No peace as China slams 2010 Nobel winner

Chairman of the Nobel Peace Prize committee Thorbjoern Jagland sits next to the reserved vacant chair for the Nobel Laureate and dissident Liu Xiaobo (portrait at left), during a ceremony for the laureate at the city hall in Oslo, on December 10, 2010 (AFP Photo / Scanpix / Pool / Heiko Junge)
Arguing that “most nations” are against this year’s winner of the Nobel Peace Prize, Chinese dissident Liu Xiaobo, Beijing promises it will not be deterred from its path of economic development.

The decision by the Norwegian Nobel Committee to award this year’s Nobel Peace Prize to Liu Xiaobo, who is presently in prison for “inciting subversion of state power,” is the latest incident of “anti-Chinese” behavior orchestrated by the West in an effort to slow China’s progress, Beijing says.

Foreign Ministry spokeswoman Jiang Yu, breaking with China's diplomatic tradition of quiet reserve, warned on Thursday that the Chinese people will not yield to external pressure on this issue of “a convicted criminal being awarded such a prestigious honor.”

She added that any move by the committee will not change the fact that "Liu committed crimes."

Jiang then criticized the US House of Representatives for calling on the Chinese government to release Liu, and suggested that the high-profile award was the latest effort to derail China’s path of development.

“The US Congress' so-called resolution distorts the truth, and it is flagrant interference in China's internal affairs,” she said, before warning, "Any attempt to deter China from development will be futile.”

According to the website of the Nobel Peace Prize, the award is presented to whoever "shall have done the most or the best work for fraternity between nations, for the abolition or reduction of standing armies and for the holding and promotion of peace congresses".

The prize includes a medal, a personal diploma, and 10 million Swedish crowns (about $1.5 million dollars).

The Nobel Peace Prize has been called "the world's most prestigious prize".

Why so much emotion over Liu?

Born on December 28, 1955, Liu Xiaobo has been described as a writer, professor, and human rights activist.

In 1989, he returned to China from an academic visit to the United States just as the Tiananmen Square protests were heating up (it may be only coincidence that Liu also had a teaching stint at the University of Oslo, the capital of the country handing out his award on Friday). Although he is said to have played a leading role during those deadly days of public unrest, the Chinese government did not arrest Liu at that time.

Instead, Beijing accused him later of participating in foreign-sponsored “anti-China activities” from 1991 onwards.

“From the mid-1990s, Liu began to work for a company subsidized by a foundation in the US with a CIA background,” reported China Daily, the English-language paper. “To ensure his income, Liu has made unremitting efforts to work for the anti-China Western forces, reviling the government and the socialist system.”

It was also charged that Liu “utilized the Internet” in an effort to overthrow China’s Communist Party.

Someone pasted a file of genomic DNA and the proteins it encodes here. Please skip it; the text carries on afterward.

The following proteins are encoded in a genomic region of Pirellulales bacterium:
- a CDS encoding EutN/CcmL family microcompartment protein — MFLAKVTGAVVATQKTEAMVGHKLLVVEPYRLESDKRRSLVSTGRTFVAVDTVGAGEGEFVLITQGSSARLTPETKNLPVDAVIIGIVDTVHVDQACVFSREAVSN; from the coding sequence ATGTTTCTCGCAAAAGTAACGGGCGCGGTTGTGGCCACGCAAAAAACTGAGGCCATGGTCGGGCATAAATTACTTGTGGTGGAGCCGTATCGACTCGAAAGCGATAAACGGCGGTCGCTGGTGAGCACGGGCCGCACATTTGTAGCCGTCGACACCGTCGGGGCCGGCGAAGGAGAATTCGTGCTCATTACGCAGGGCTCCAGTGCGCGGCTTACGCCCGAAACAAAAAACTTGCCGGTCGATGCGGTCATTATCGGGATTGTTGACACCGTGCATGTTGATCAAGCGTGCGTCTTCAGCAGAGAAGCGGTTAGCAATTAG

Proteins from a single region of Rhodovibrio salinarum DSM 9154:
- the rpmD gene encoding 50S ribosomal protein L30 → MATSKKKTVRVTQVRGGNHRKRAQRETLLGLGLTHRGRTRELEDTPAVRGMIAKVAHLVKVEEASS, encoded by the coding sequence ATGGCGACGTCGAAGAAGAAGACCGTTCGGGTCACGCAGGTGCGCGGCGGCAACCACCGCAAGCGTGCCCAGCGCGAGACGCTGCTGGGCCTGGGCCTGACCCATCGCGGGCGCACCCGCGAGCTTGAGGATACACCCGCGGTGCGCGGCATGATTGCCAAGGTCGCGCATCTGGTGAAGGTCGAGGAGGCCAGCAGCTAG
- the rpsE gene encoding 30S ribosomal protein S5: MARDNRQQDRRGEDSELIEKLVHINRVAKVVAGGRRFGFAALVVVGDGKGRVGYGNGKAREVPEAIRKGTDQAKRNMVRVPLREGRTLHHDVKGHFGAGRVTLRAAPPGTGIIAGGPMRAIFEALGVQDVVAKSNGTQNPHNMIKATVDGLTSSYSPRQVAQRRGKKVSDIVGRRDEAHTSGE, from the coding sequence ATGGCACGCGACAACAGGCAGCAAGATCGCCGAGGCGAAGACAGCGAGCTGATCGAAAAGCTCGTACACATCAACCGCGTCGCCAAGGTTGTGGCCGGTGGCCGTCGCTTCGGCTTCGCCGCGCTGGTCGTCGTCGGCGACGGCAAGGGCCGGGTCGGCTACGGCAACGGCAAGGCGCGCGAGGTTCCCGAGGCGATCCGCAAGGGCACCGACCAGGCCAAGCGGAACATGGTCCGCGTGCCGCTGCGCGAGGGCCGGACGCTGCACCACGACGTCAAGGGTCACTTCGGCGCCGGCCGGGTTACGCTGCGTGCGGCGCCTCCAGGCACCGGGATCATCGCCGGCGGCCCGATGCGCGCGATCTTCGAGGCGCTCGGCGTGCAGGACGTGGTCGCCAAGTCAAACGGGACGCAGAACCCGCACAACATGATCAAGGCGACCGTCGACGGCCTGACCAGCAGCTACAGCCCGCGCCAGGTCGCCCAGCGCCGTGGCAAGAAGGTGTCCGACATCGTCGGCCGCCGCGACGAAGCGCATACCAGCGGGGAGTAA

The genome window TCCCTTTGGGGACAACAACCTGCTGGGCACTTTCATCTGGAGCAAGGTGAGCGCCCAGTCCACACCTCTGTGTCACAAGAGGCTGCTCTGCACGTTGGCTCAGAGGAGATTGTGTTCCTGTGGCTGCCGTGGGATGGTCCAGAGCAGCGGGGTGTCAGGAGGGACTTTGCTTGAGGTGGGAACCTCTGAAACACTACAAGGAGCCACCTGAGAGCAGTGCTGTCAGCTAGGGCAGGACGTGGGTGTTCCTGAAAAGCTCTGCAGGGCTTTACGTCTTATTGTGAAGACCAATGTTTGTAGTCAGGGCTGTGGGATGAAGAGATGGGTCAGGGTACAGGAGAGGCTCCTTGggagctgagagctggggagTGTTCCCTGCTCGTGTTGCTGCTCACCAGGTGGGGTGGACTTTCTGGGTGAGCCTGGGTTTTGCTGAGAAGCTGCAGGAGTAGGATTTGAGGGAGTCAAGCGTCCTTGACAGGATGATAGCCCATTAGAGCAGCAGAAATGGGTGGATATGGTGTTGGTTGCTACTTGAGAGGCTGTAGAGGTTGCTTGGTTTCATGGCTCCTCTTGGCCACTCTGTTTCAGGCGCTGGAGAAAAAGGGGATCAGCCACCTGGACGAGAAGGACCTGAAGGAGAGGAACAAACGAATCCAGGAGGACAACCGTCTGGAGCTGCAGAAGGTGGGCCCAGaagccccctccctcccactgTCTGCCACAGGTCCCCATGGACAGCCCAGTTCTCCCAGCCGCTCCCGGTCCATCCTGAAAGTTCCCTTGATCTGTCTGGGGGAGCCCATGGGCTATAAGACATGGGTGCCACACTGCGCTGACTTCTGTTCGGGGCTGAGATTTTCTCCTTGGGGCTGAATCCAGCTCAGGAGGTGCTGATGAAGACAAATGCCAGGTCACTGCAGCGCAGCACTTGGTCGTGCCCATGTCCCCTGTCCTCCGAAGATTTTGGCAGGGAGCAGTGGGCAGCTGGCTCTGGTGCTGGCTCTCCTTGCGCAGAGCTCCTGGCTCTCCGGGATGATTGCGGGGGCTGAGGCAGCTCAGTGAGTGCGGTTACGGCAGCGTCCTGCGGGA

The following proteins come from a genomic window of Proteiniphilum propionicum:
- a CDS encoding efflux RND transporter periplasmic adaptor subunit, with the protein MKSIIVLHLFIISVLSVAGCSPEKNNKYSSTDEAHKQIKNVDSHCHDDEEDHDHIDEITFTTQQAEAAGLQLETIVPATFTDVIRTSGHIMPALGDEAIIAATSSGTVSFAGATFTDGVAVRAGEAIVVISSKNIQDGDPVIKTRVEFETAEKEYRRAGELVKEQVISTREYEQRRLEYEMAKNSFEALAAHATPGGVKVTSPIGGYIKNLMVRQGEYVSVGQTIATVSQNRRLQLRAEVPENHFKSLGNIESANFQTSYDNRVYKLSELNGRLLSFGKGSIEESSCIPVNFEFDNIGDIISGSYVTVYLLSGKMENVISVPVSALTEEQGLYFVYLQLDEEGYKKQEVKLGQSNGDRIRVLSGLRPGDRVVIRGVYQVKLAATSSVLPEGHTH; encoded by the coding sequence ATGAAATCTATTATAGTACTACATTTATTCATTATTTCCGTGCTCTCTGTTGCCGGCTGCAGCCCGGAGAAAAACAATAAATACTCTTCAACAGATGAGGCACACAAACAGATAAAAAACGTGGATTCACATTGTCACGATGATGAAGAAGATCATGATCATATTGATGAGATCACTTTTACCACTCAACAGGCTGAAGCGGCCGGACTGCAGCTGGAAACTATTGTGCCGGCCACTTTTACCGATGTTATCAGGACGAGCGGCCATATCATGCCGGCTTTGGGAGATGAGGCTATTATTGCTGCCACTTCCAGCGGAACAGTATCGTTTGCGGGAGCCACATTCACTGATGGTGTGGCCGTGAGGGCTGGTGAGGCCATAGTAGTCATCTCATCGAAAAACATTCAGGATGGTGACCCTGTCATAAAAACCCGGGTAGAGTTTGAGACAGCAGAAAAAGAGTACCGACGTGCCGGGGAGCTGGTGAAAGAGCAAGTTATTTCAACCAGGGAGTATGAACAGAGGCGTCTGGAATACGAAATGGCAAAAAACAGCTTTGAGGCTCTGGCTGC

“He has also utilized the internet in an attempt to get more people to join his attempt to change China's current political system and overthrow the Communist Party of China-led government,” the paper said.

It was added that Liu's remarks and acts…aim at implanting Western political institutions in China and overthrowing the CPC's leadership and laws.

Meanwhile, one Chinese diplomat in Moscow, speaking on the condition of anonymity, could not resist making a connection between last year’s winner of the Nobel Prize, US President Barack Obama, and this year’s.

“Clearly, when an American president, however good or bad he may be, can win this award without ever accomplishing a single act of peacemaking, then something is certainly wrong with the Nobel selection process.”

The diplomat then mentioned China’s own “Confucius Peace Prize,” which was awarded to former Taiwanese vice president Lien Chan at a ceremony in Beijing on Thursday.

The newly created prize, named in honor of China’s famous philosopher, comes with a 100,000 yuan ($15,000) prize.

Mixed emotions for Liu Xiaobo

China’s billion-plus people seem to hold either one of two opinions on Liu Xiaobo: On the one hand, he is described in glowing terms as the champion of democratic rights, while on the other he is portrayed as a traitor to the motherland who is ashamed of his national heritage.

Liu Xiaobo’s critics will never let him forget a 1988 interview with Hong Kong's Liberation Monthly (now Open Magazine), in which the dissident was asked what it would take for China to realize a true historical transformation.

His oft-quoted reply: "It would take 300 years of colonialism. In 100 years of colonialism, Hong Kong has changed to what we see today. With China being so big, of course it would take 300 years of colonialism for it to be able to transform into how Hong Kong is today. I have my doubts, however, as to whether 300 years would be enough."

China and 18 other countries announced they will not attend Friday's Nobel Peace Prize ceremony, the Norwegian Nobel Committee has said.

Meanwhile, a spokesman for the Russian embassy in Oslo, Vladimir Isupov, said the ambassador would not be in Norway at the time of the award ceremony.

"It is not politically motivated and we do not feel we are pressured by China," he told Associated Press.

Xiaobo’s wife, Liu Xia, was placed under house arrest once the award was announced, while friends of the Chinese dissident have been prevented from leaving China to collect the prize.

Robert Bridge, RT